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Old 02-21-2012, 10:49 PM   #1
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GFCI breaker

Here's something I'm trying to understand. Why did Airstream connect six outlets to a 20 amp GFCI breaker? I have a 2009 27FB Flying Cloud. Four outlets are subject to water. (I understand these four should be for safety reasons) One connects to the refrigerator. The other two are not. After three years I have just replaced the breaker because of this heavy use it failed. The cost, $42.00 at Lowes. I have two outlets in the bedroom on a 20 amp breaker along with the converter. I have some knowledge of electricity plus I consulted a licensed electrician, we are perplexed.
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Old 02-21-2012, 11:18 PM   #2
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The refrigerator is not a heavy user of electricity. Is the problem that you've got toaster & microwave plugged into this outlet?

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Old 02-22-2012, 12:48 AM   #3
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Codes, economics, space for GFCI outlets in a 2" wall. AS uses CB GFCI's rather than outlet ones, I would guess because of the dimensions of those outlet ones.
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Old 02-22-2012, 08:13 AM   #4
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The outlet is in the galley and we do use it for the coffee maker, toaster and
other appliances but not at the same time. No, the microwave is on its own
circuit.
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Old 02-22-2012, 10:25 AM   #5
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A refrigerator does not require GFI protection and really should not be on a GFI circuit due to nuisance tripping. This is presuming the outlet is not otherwise accessible (it's behind the fridge and does not serve the counter-top area).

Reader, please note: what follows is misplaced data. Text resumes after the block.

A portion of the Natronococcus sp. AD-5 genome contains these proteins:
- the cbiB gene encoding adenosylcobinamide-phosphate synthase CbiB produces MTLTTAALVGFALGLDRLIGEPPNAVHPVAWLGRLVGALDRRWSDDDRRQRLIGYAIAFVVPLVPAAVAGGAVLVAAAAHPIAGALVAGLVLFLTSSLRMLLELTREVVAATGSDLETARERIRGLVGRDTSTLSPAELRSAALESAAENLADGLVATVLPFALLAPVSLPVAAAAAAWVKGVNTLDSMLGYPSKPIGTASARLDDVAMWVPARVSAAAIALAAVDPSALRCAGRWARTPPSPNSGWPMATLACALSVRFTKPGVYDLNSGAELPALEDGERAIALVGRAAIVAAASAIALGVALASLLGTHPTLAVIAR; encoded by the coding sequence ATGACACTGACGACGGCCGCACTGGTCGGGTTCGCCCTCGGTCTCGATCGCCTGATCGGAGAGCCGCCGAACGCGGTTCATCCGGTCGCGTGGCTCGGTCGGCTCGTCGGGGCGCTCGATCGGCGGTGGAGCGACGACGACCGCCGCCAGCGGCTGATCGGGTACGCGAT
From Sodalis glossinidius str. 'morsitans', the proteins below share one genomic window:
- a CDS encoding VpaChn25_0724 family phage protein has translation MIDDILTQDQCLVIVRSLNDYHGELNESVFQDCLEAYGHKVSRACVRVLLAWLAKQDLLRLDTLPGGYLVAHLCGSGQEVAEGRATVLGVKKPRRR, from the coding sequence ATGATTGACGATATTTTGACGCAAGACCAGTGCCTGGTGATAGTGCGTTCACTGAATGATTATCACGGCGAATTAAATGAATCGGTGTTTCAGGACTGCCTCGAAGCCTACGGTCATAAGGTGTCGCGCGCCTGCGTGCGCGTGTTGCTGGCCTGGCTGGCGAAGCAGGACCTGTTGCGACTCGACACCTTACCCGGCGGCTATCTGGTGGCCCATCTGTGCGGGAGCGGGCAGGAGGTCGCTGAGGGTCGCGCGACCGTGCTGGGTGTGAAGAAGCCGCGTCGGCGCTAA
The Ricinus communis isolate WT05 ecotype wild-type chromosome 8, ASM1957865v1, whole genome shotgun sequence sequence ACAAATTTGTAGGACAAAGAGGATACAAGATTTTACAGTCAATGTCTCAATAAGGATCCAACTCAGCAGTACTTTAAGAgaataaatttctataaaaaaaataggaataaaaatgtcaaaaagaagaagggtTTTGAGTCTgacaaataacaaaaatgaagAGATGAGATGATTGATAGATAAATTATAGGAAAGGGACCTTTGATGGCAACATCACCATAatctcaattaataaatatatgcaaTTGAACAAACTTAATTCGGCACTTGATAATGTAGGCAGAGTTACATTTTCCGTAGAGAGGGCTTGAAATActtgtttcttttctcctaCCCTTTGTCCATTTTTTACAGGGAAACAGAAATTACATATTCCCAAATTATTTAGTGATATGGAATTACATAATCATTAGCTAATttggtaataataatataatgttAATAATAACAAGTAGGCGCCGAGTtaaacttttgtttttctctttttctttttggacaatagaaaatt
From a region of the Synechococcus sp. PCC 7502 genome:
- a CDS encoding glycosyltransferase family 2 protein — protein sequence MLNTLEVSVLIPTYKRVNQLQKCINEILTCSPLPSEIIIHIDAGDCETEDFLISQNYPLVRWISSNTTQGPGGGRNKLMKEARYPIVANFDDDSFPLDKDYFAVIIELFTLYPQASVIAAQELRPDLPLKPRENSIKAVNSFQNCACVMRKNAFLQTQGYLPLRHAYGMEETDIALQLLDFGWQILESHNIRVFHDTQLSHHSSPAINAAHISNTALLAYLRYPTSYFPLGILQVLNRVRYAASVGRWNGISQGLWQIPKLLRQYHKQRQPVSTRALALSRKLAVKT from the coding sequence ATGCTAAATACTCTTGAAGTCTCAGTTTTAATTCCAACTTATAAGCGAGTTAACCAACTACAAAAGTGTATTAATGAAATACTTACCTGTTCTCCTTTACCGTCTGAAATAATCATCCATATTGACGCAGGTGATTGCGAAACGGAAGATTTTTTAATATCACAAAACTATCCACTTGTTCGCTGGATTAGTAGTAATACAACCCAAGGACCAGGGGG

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Old 02-22-2012, 10:36 AM   #6
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AS would be wiring this way because of costs. It is cheaper to run one circuit AND provide GFCI to the outlets requiring such protection, on one circuit. Not the best of wiring design. If you can determine the location of the first outlet requiring GFCI, making that one a GFI receptacle and feed downstream from it, you may well eliminate your situation. Replacing the breaker with a regular breaker at this time. You will also find that won't trip as often OR not at all, while still getting the protection you need.
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Old 02-22-2012, 08:59 PM   #7
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Originally Posted by Ganglin View Post
A refrigerator does not require GFI protection and really should not be on a GFI circuit due to nuisance tripping. This is presuming the outlet is not otherwise accessible (it's behind the fridge and does not serve the counter-top area).